Sitting for long stretches isn't as bad for us if we fidget more
Sitting in my high school’s auditorium for an assembly, you would think I had ants in my pants from the lack of self control over my limbs. A friend next to me whispered "sit still" as I sat up, sat down, repositioned this way and that. Almost seven years later, and still unable to remain seated for too long, one study now shows that the act of fidgeting could potentially prevent health hazards.
In a recent study published in the American Journal of Preventive Medicine, researchers analyzed the fidgeting habits of 12,778 women ages 35-69. They broke the women into categories based on how many hours in a day they spend sitting and their fidgeting tendencies, and analyzed them over 12 years.
The results are promising. Sitting for more than seven hours a day was only associated with an increased mortality risk when the women had low fidgeting rates. If they had medium to high fidget rates, there was no sign of increased mortality rates. Furthermore, women who had higher tendencies to fidget and only sat for five to six hours a day had a decreased mortality risk over the 12 year span.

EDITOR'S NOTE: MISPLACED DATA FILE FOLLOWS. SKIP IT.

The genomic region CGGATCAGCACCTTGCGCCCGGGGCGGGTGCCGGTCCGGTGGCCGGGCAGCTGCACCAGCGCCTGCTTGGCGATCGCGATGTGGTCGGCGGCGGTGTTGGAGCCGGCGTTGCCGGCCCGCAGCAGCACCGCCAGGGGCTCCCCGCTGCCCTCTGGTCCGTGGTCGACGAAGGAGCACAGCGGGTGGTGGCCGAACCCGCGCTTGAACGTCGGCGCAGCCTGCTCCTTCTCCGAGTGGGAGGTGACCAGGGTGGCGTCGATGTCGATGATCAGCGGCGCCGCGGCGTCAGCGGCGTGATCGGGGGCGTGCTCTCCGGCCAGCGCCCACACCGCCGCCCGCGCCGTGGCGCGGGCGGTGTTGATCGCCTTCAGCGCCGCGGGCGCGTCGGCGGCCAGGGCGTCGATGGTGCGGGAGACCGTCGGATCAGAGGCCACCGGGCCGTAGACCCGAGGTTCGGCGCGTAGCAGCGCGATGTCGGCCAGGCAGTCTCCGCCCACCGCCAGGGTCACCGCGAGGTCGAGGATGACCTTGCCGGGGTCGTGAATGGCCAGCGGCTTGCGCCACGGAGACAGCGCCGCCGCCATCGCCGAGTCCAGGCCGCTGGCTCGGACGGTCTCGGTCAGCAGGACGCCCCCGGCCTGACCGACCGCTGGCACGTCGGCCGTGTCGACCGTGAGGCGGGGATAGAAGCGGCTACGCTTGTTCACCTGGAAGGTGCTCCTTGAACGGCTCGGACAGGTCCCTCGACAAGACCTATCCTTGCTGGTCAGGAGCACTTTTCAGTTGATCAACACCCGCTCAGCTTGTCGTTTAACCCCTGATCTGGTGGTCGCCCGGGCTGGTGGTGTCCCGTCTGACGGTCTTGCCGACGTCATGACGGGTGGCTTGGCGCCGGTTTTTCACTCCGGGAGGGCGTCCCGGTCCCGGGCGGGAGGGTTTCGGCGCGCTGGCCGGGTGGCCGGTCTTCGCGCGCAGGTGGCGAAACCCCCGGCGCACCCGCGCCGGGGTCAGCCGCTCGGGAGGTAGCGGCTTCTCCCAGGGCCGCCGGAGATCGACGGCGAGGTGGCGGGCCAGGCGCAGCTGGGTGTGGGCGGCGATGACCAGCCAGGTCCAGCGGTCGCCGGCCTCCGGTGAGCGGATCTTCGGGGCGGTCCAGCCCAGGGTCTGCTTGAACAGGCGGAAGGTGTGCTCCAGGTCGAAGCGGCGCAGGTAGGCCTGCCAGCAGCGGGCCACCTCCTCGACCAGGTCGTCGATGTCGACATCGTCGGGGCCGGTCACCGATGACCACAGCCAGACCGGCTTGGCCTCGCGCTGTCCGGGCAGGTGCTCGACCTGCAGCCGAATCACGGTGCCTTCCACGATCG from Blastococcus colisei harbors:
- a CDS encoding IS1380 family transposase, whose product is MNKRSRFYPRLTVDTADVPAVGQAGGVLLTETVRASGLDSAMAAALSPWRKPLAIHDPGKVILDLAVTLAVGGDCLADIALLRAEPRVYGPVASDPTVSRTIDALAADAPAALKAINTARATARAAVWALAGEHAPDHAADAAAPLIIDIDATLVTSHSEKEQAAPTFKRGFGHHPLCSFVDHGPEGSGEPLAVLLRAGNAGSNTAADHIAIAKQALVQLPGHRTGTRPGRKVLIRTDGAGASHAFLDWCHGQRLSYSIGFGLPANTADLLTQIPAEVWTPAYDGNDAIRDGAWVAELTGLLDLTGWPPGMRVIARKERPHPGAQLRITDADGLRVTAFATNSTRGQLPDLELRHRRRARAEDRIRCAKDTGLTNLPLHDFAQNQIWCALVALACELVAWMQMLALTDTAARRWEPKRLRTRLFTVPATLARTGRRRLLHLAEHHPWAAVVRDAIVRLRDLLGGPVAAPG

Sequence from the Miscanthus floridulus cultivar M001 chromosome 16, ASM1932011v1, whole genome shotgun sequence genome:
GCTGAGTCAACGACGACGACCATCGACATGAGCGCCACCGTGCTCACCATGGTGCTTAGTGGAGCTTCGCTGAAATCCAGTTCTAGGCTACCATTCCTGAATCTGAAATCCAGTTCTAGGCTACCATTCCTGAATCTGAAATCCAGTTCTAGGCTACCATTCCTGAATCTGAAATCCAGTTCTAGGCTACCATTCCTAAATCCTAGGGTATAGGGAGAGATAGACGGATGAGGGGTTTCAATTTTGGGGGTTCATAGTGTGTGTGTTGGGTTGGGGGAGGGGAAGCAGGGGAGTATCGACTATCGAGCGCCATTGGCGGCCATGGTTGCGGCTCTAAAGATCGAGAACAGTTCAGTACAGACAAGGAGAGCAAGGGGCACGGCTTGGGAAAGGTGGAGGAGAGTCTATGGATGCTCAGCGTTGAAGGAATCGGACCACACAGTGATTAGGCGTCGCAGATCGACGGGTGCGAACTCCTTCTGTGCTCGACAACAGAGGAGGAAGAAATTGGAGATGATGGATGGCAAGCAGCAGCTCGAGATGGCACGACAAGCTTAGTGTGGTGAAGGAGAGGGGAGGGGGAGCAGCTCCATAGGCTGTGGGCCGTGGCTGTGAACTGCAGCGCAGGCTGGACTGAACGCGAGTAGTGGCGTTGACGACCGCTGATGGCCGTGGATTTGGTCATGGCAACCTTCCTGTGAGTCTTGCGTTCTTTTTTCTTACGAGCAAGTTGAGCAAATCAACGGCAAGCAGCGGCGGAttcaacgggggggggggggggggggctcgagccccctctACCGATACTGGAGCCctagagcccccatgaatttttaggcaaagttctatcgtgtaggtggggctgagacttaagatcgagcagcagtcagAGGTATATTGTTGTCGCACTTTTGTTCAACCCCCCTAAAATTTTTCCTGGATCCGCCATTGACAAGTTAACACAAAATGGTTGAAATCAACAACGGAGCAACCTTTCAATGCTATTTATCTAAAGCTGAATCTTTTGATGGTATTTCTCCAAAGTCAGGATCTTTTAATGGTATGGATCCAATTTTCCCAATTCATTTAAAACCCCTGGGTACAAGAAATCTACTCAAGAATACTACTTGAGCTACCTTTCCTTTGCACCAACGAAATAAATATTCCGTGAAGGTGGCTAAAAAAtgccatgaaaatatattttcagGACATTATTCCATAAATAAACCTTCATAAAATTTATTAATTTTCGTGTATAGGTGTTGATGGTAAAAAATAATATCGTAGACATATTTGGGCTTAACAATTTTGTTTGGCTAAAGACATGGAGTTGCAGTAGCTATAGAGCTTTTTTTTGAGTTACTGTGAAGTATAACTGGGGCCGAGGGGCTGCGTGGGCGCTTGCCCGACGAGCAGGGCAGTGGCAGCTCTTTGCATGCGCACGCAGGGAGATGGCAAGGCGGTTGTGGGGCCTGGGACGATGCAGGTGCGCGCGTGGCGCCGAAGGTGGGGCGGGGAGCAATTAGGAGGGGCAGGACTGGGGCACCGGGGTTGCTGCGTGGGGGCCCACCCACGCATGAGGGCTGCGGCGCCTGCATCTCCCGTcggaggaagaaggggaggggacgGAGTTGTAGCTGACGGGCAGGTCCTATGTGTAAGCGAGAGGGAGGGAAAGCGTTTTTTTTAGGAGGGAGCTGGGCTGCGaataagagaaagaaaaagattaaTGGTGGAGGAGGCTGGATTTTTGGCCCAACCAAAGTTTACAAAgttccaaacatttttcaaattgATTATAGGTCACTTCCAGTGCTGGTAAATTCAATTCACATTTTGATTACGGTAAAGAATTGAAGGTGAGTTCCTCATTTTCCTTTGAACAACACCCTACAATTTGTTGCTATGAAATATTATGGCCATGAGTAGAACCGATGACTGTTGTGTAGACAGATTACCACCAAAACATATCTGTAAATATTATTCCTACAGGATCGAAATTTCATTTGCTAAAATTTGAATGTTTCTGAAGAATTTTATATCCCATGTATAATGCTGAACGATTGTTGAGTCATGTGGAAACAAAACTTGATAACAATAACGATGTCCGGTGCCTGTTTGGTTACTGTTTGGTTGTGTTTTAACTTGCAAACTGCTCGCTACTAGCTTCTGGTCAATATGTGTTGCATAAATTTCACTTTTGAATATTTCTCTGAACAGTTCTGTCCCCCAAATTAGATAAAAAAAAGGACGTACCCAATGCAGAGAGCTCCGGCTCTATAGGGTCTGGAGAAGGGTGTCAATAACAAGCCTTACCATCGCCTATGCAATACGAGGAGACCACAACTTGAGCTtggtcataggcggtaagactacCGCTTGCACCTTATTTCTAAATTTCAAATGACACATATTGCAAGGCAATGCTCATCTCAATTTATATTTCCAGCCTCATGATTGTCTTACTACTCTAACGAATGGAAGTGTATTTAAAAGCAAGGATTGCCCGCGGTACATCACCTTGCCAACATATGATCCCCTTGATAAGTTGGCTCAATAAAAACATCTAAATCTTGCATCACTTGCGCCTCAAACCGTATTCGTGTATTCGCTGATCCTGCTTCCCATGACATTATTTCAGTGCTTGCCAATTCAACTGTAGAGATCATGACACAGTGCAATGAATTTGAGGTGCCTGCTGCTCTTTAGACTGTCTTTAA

So yes, our sedentary lifestyles have become incredibly dangerous to our health but this study offers hope for those of us who work a desk job to make a living.
For myself, fidgeting had always been a situation of either a) not being able to get comfortable or b) a lack of attention. It was never a matter of purposely being impolite, I'm just not the type of person who sits for hours on end. If you find yourself struggling to sit still like myself, the solution is quite simple: don't.
The study’s co-author Dr. Gareth Hagger-Johnson confirms, "It's best to avoid sitting still for long periods of time, and even fidgeting may offer enough of a break to make a difference."
So, we have been given full permission to fidget away. Click your pen up and down, jiggle your knee, tap your feet, move your legs this way and that way. Your health just might depend on it.